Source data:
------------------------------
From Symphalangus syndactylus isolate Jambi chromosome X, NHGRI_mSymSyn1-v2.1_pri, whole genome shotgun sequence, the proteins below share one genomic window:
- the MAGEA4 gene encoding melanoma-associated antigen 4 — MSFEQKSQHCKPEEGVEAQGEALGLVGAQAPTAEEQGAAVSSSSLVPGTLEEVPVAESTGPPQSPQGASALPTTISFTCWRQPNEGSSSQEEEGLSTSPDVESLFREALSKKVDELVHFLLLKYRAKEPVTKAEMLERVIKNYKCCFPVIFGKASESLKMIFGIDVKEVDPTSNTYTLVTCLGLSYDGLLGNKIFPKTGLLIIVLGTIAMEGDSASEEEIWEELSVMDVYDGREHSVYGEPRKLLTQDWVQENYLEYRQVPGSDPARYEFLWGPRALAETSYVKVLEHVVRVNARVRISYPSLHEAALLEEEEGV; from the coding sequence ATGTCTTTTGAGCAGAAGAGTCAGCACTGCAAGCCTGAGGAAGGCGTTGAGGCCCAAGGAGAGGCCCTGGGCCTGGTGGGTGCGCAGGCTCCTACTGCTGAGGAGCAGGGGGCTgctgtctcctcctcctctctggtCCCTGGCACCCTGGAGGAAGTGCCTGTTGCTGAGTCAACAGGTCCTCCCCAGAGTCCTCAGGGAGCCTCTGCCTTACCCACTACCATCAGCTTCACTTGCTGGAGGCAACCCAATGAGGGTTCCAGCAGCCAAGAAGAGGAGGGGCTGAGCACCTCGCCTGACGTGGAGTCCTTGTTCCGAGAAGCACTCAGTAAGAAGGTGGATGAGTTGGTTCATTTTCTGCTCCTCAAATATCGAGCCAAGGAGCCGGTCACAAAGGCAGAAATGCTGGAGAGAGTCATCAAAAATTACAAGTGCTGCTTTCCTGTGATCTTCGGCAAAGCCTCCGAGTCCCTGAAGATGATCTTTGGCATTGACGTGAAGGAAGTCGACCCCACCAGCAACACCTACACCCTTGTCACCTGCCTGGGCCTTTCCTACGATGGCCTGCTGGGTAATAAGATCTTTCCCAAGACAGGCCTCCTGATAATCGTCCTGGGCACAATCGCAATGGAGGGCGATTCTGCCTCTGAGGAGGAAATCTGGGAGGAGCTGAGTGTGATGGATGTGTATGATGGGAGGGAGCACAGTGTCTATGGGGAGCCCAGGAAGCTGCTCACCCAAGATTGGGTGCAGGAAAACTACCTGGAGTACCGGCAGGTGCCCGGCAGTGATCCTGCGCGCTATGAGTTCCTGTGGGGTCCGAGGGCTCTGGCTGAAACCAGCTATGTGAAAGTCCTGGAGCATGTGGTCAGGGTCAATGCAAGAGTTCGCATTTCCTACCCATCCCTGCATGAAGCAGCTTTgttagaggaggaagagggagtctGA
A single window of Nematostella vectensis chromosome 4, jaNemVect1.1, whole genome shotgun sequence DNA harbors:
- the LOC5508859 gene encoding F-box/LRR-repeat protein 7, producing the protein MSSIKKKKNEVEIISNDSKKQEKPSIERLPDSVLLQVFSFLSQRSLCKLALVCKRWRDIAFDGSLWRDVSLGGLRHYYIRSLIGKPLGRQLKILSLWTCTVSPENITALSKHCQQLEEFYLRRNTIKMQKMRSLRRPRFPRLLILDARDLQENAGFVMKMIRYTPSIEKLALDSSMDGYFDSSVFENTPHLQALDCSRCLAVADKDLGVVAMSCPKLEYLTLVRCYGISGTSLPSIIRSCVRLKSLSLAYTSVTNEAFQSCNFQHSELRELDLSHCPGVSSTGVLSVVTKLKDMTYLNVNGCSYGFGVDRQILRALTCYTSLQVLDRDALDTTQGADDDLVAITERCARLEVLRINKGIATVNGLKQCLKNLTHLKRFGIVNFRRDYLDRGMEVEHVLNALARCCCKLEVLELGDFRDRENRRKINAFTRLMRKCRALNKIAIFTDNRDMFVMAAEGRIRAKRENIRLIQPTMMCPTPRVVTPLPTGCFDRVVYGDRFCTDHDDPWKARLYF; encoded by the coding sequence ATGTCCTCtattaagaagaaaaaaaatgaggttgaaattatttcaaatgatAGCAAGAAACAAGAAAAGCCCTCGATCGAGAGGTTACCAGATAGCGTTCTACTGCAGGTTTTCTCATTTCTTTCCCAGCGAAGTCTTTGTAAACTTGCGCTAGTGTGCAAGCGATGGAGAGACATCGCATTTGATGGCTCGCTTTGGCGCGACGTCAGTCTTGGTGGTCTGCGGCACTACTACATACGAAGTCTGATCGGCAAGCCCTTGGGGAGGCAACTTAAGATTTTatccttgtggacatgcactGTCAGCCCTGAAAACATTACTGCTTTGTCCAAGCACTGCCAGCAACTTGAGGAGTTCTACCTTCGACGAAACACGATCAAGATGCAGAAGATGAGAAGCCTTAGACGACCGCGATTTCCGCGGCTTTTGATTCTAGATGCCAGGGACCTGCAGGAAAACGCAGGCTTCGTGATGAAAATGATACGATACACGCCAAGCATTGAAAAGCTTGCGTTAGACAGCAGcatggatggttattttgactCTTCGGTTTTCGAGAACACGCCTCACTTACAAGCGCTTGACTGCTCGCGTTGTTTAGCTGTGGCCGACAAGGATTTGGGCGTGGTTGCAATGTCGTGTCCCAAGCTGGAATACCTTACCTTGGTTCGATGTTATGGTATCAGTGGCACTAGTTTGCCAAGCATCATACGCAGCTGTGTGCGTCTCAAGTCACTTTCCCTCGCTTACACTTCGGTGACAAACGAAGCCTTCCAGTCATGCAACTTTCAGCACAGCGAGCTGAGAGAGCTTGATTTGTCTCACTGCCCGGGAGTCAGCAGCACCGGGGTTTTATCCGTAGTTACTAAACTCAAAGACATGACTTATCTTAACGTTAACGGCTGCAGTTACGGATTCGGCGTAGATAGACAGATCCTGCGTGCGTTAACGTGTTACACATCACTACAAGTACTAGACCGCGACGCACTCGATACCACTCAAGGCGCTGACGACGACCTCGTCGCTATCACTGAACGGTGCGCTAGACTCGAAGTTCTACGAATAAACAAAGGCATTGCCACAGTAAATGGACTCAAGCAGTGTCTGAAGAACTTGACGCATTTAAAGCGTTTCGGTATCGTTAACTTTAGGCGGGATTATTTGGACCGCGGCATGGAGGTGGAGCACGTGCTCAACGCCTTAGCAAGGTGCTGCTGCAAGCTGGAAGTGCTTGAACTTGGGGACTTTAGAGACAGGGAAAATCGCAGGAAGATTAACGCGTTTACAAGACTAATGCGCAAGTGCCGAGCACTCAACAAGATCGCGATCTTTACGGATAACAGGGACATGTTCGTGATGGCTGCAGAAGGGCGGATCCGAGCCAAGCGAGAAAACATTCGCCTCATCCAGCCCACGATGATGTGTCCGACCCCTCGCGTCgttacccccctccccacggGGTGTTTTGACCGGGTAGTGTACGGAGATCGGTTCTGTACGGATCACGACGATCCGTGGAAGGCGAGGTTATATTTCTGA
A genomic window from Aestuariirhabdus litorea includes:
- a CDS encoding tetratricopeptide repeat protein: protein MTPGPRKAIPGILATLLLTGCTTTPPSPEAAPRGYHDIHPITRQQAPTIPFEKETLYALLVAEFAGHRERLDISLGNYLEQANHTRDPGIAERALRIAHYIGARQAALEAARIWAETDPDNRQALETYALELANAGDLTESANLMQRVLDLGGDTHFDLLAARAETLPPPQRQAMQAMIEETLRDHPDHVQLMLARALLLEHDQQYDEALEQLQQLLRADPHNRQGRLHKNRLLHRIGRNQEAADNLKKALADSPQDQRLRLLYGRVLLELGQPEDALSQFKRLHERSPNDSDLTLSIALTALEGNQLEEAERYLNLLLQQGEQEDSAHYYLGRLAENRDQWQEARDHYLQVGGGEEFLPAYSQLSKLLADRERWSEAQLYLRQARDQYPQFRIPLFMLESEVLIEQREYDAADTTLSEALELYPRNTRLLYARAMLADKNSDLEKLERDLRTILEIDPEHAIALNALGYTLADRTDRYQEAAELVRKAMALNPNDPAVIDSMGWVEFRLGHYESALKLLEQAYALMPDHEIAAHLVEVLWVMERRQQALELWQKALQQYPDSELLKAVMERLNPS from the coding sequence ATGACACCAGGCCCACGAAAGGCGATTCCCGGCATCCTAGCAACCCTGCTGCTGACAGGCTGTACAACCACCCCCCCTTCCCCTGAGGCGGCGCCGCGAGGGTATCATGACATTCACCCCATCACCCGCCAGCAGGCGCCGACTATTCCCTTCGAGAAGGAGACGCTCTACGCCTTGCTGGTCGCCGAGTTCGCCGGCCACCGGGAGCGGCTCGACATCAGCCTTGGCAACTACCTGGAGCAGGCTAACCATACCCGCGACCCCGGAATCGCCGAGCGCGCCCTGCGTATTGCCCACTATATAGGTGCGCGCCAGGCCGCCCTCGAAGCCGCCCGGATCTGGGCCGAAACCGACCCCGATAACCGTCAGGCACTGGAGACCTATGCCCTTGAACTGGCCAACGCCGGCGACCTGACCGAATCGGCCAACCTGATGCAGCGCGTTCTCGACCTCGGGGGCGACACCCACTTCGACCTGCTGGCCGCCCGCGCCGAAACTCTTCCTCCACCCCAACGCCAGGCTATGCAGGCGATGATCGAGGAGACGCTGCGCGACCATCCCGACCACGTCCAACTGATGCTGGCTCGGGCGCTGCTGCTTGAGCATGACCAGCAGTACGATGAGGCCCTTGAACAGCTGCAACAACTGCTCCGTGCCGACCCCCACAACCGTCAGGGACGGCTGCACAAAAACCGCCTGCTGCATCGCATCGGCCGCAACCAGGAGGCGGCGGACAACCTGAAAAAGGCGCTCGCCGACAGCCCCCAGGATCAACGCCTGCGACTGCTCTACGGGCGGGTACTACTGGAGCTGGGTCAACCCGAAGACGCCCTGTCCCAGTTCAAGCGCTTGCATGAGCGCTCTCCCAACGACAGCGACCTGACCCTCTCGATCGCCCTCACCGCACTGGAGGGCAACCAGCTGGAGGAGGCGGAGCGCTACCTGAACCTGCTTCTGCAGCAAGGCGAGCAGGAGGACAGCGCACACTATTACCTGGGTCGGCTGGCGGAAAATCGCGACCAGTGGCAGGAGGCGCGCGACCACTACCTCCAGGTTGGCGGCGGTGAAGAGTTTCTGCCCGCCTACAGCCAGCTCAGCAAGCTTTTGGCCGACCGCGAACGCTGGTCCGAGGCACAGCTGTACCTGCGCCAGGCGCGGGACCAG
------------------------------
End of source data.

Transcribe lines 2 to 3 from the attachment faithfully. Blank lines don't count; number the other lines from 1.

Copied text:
- the MAGEA4 gene encoding melanoma-associated antigen 4 — MSFEQKSQHCKPEEGVEAQGEALGLVGAQAPTAEEQGAAVSSSSLVPGTLEEVPVAESTGPPQSPQGASALPTTISFTCWRQPNEGSSSQEEEGLSTSPDVESLFREALSKKVDELVHFLLLKYRAKEPVTKAEMLERVIKNYKCCFPVIFGKASESLKMIFGIDVKEVDPTSNTYTLVTCLGLSYDGLLGNKIFPKTGLLIIVLGTIAMEGDSASEEEIWEELSVMDVYDGREHSVYGEPRKLLTQDWVQENYLEYRQVPGSDPARYEFLWGPRALAETSYVKVLEHVVRVNARVRISYPSLHEAALLEEEEGV; from the coding sequence ATGTCTTTTGAGCAGAAGAGTCAGCACTGCAAGCCTGAGGAAGGCGTTGAGGCCCAAGGAGAGGCCCTGGGCCTGGTGGGTGCGCAGGCTCCTACTGCTGAGGAGCAGGGGGCTgctgtctcctcctcctctctggtCCCTGGCACCCTGGAGGAAGTGCCTGTTGCTGAGTCAACAGGTCCTCCCCAGAGTCCTCAGGGAGCCTCTGCCTTACCCACTACCATCAGCTTCACTTGCTGGAGGCAACCCAATGAGGGTTCCAGCAGCCAAGAAGAGGAGGGGCTGAGCACCTCGCCTGACGTGGAGTCCTTGTTCCGAGAAGCACTCAGTAAGAAGGTGGATGAGTTGGTTCATTTTCTGCTCCTCAAATATCGAGCCAAGGAGCCGGTCACAAAGGCAGAAATGCTGGAGAGAGTCATCAAAAATTACAAGTGCTGCTTTCCTGTGATCTTCGGCAAAGCCTCCGAGTCCCTGAAGATGATCTTTGGCATTGACGTGAAGGAAGTCGACCCCACCAGCAACACCTACACCCTTGTCACCTGCCTGGGCCTTTCCTACGATGGCCTGCTGGGTAATAAGATCTTTCCCAAGACAGGCCTCCTGATAATCGTCCTGGGCACAATCGCAATGGAGGGCGATTCTGCCTCTGAGGAGGAAATCTGGGAGGAGCTGAGTGTGATGGATGTGTATGATGGGAGGGAGCACAGTGTCTATGGGGAGCCCAGGAAGCTGCTCACCCAAGATTGGGTGCAGGAAAACTACCTGGAGTACCGGCAGGTGCCCGGCAGTGATCCTGCGCGCTATGAGTTCCTGTGGGGTCCGAGGGCTCTGGCTGAAACCAGCTATGTGAAAGTCCTGGAGCATGTGGTCAGGGTCAATGCAAGAGTTCGCATTTCCTACCCATCCCTGCATGAAGCAGCTTTgttagaggaggaagagggagtctGA
A single window of Nematostella vectensis chromosome 4, jaNemVect1.1, whole genome shotgun sequence DNA harbors: